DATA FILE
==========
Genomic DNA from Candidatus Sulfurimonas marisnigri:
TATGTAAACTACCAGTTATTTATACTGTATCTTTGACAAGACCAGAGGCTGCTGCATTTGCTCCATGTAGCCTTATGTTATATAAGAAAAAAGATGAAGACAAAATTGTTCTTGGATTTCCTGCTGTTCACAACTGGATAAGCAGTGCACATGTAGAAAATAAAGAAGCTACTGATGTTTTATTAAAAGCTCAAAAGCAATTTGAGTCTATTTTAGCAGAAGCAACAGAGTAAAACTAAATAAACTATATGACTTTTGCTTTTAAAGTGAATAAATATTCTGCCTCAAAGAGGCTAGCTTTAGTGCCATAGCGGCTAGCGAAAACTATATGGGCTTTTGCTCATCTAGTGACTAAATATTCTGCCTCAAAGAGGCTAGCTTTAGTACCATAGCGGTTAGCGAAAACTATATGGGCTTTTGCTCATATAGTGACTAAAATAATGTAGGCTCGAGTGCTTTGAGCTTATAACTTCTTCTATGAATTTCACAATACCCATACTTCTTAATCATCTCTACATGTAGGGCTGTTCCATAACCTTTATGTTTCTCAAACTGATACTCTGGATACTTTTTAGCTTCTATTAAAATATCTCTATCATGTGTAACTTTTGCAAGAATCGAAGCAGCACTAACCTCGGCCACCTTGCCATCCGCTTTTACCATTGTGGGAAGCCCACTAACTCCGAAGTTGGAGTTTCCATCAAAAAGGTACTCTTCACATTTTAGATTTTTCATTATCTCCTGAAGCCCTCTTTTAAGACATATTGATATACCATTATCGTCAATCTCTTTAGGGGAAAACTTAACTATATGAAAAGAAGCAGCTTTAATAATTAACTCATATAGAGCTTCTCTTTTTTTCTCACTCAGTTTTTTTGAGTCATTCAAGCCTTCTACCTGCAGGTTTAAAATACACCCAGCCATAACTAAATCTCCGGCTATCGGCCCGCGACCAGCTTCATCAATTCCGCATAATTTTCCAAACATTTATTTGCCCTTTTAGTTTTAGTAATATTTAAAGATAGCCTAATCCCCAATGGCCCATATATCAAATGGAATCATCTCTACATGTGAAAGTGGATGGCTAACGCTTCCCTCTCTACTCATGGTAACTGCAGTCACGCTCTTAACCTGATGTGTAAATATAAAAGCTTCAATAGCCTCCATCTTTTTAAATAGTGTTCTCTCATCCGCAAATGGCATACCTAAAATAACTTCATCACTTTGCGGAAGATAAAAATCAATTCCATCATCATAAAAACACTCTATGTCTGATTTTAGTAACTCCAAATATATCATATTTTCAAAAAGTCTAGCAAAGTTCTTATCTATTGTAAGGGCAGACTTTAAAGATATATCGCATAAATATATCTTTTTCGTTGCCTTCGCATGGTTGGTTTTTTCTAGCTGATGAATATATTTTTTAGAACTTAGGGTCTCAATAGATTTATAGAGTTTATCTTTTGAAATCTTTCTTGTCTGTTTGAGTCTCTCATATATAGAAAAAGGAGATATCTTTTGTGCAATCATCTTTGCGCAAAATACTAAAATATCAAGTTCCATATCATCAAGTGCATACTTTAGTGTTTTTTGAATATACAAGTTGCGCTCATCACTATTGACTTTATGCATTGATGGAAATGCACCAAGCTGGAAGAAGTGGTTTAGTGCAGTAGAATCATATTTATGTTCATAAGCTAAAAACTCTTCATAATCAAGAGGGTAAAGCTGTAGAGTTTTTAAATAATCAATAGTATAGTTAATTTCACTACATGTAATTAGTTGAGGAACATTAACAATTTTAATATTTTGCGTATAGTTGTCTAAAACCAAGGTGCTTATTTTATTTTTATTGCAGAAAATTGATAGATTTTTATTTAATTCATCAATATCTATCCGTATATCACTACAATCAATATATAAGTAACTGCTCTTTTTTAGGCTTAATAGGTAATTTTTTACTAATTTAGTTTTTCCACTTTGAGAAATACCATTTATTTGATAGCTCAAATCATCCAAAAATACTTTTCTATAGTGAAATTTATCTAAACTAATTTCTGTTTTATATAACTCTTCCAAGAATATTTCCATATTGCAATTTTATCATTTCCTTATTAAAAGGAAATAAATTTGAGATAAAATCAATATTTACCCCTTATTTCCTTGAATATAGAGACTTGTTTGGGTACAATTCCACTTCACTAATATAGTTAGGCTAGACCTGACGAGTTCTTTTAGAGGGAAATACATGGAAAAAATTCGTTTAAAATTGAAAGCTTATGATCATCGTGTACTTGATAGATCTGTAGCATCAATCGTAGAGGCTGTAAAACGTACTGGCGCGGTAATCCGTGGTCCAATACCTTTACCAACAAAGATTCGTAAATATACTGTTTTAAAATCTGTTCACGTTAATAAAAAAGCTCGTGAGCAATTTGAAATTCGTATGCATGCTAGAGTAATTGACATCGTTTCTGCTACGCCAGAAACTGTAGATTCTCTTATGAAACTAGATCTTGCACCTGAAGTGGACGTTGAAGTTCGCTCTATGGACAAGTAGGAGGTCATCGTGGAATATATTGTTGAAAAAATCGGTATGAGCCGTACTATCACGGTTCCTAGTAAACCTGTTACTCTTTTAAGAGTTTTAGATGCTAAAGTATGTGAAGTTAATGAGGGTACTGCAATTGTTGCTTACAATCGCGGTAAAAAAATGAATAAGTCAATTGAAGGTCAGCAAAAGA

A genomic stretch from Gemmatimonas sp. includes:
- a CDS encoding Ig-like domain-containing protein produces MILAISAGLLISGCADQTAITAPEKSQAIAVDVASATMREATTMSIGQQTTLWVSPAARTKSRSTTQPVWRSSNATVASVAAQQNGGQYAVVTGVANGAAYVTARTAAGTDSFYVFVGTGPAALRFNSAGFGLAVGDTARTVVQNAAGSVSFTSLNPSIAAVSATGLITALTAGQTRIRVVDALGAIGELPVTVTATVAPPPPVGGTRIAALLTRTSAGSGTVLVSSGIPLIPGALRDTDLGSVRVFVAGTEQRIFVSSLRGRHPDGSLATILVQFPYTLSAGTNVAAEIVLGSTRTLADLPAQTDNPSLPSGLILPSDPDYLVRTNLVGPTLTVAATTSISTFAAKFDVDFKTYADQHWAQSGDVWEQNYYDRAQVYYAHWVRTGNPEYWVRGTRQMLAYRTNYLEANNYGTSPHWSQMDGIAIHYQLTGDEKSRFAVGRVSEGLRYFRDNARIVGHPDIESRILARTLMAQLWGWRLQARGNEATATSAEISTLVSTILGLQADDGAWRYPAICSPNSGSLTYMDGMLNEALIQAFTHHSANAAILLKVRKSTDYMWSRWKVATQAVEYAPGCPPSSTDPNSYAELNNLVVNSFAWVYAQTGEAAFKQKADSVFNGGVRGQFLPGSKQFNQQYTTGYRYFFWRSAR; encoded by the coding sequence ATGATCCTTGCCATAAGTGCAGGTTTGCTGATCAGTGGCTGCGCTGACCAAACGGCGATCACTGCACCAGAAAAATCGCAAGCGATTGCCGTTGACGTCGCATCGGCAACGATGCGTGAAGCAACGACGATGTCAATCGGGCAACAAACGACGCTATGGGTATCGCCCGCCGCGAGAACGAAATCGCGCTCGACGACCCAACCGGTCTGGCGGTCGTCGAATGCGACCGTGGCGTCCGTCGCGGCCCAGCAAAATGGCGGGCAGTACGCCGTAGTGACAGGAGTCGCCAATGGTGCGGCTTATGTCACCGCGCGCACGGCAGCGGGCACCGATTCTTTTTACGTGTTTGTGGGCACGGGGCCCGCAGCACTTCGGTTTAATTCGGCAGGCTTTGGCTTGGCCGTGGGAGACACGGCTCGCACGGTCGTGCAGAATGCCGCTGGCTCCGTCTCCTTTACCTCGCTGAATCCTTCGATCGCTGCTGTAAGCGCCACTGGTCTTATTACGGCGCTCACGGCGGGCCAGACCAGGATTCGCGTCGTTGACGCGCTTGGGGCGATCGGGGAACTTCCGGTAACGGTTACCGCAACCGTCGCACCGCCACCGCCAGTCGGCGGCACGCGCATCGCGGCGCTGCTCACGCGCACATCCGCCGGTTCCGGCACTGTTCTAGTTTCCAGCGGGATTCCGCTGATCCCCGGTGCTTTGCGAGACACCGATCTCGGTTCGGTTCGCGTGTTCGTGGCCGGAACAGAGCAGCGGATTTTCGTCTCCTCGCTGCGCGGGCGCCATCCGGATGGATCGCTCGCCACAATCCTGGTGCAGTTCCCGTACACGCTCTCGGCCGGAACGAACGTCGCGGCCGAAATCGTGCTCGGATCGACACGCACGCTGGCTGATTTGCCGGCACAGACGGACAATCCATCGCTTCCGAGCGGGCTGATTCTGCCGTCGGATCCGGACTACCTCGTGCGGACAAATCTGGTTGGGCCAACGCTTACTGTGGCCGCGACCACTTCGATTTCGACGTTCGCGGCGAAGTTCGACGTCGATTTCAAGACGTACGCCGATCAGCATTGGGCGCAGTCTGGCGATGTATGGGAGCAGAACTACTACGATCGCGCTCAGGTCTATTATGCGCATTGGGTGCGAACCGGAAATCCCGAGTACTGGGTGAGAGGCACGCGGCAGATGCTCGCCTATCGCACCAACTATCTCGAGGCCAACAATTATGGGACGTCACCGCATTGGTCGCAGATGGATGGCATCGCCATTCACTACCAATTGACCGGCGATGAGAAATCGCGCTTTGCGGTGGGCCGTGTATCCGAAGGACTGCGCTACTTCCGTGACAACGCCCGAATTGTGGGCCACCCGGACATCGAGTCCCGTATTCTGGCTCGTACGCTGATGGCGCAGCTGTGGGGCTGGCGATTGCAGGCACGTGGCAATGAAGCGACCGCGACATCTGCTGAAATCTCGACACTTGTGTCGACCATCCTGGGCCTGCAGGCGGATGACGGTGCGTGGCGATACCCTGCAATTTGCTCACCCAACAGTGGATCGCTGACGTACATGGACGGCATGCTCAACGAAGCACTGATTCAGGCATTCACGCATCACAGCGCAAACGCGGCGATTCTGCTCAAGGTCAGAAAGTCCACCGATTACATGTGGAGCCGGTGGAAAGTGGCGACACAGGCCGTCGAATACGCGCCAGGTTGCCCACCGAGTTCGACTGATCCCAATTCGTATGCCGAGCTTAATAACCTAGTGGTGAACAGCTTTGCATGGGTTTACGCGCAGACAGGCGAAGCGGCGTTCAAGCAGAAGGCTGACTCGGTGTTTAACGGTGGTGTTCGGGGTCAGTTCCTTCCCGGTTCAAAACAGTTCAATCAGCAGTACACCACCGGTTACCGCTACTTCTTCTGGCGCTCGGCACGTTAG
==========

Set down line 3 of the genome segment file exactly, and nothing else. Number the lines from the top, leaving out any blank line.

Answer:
A genomic stretch from Gemmatimonas sp. includes: